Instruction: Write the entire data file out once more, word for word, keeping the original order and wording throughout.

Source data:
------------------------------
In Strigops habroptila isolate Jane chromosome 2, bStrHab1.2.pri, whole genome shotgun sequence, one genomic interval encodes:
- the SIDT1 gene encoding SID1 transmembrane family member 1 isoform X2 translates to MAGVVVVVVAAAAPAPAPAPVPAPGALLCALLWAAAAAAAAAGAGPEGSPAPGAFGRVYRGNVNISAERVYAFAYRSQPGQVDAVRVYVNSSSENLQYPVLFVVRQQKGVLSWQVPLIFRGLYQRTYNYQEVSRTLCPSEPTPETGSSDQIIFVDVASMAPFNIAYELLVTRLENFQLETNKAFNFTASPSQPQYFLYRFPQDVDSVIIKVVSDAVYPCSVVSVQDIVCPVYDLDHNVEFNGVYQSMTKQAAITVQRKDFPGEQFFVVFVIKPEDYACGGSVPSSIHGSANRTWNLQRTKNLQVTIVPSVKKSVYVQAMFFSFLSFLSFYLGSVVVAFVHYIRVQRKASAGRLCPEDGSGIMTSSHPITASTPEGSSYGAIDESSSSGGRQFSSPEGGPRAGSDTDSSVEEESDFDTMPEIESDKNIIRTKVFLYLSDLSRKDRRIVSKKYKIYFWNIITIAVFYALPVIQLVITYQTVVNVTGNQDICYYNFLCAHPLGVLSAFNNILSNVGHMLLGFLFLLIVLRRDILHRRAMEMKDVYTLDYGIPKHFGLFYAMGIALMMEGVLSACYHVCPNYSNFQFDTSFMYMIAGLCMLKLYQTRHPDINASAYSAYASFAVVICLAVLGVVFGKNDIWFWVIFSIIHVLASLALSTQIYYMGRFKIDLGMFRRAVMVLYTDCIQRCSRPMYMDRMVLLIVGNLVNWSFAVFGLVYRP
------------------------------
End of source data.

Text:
In Strigops habroptila isolate Jane chromosome 2, bStrHab1.2.pri, whole genome shotgun sequence, one genomic interval encodes:
- the SIDT1 gene encoding SID1 transmembrane family member 1 isoform X2 translates to MAGVVVVVVAAAAPAPAPAPVPAPGALLCALLWAAAAAAAAAGAGPEGSPAPGAFGRVYRGNVNISAERVYAFAYRSQPGQVDAVRVYVNSSSENLQYPVLFVVRQQKGVLSWQVPLIFRGLYQRTYNYQEVSRTLCPSEPTPETGSSDQIIFVDVASMAPFNIAYELLVTRLENFQLETNKAFNFTASPSQPQYFLYRFPQDVDSVIIKVVSDAVYPCSVVSVQDIVCPVYDLDHNVEFNGVYQSMTKQAAITVQRKDFPGEQFFVVFVIKPEDYACGGSVPSSIHGSANRTWNLQRTKNLQVTIVPSVKKSVYVQAMFFSFLSFLSFYLGSVVVAFVHYIRVQRKASAGRLCPEDGSGIMTSSHPITASTPEGSSYGAIDESSSSGGRQFSSPEGGPRAGSDTDSSVEEESDFDTMPEIESDKNIIRTKVFLYLSDLSRKDRRIVSKKYKIYFWNIITIAVFYALPVIQLVITYQTVVNVTGNQDICYYNFLCAHPLGVLSAFNNILSNVGHMLLGFLFLLIVLRRDILHRRAMEMKDVYTLDYGIPKHFGLFYAMGIALMMEGVLSACYHVCPNYSNFQFDTSFMYMIAGLCMLKLYQTRHPDINASAYSAYASFAVVICLAVLGVVFGKNDIWFWVIFSIIHVLASLALSTQIYYMGRFKIDLGMFRRAVMVLYTDCIQRCSRPMYMDRMVLLIVGNLVNWSFAVFGLVYRP